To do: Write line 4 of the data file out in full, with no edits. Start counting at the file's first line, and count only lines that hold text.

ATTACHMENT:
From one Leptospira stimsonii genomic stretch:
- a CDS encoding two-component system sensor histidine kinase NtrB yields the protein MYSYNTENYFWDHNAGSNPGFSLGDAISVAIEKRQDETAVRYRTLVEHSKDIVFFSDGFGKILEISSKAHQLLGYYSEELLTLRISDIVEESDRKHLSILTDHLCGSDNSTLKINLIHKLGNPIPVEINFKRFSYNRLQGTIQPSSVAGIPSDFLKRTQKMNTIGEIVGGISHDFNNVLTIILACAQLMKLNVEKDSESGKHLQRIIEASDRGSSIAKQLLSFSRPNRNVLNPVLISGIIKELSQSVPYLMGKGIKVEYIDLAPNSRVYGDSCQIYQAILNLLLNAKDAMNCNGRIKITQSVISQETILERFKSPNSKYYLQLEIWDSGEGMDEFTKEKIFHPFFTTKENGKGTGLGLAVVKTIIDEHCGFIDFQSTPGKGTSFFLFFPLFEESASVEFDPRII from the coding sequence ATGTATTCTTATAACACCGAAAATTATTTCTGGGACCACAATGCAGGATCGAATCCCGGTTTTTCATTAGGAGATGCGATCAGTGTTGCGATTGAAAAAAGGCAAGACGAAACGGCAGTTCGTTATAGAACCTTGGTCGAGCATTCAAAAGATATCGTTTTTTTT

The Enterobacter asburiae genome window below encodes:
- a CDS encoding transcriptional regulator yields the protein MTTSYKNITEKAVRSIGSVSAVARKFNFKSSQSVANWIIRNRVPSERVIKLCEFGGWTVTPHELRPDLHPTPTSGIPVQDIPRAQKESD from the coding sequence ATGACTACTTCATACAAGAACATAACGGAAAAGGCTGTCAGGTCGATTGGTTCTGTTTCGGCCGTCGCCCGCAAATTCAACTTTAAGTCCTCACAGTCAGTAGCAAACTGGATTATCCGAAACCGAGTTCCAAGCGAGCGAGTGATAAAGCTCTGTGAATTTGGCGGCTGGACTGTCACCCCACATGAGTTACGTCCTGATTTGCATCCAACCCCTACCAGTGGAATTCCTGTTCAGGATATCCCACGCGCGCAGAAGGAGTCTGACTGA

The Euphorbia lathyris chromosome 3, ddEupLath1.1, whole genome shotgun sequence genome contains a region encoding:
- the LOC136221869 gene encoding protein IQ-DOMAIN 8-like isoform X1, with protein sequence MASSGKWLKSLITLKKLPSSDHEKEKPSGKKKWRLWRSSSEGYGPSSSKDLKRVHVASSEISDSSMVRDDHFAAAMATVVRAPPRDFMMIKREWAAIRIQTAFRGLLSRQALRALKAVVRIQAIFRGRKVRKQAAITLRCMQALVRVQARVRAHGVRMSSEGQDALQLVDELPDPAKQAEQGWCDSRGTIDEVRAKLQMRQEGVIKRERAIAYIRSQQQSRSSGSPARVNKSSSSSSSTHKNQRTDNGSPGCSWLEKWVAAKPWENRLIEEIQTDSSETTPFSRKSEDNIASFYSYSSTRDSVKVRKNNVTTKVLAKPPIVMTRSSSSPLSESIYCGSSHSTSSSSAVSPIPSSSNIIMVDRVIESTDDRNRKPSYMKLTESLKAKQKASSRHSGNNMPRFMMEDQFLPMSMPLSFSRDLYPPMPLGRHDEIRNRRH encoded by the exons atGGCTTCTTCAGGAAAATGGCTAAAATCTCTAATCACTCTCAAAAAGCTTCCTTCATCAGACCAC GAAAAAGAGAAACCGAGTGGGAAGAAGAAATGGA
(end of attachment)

- a CDS encoding transcriptional regulator yields the protein MTTSYKNITEKAVRSIGSVSAVARKFNFKSSQSVANWIIRNRVPSERVIKLCEFGGWTVTPHELRPDLHPTPTSGIPVQDIPRAQKESD from the coding sequence ATGACTACTTCATACAAGAACATAACGGAAAAGGCTGTCAGGTCGATTGGTTCTGTTTCGGCCGTCGCCCGCAAATTCAACTTTAAGTCCTCACAGTCAGTAGCAAACTGGATTATCCGAAACCGAGTTCCAAGCGAGCGAGTGATAAAGCTCTGTGAATTTGGCGGCTGGACTGTCACCCCACATGAGTTACGTCCTGATTTGCATCCAACCCCTACCAGTGGAATTCCTGTTCAGGATATCCCACGCGCGCAGAAGGAGTCTGACTGA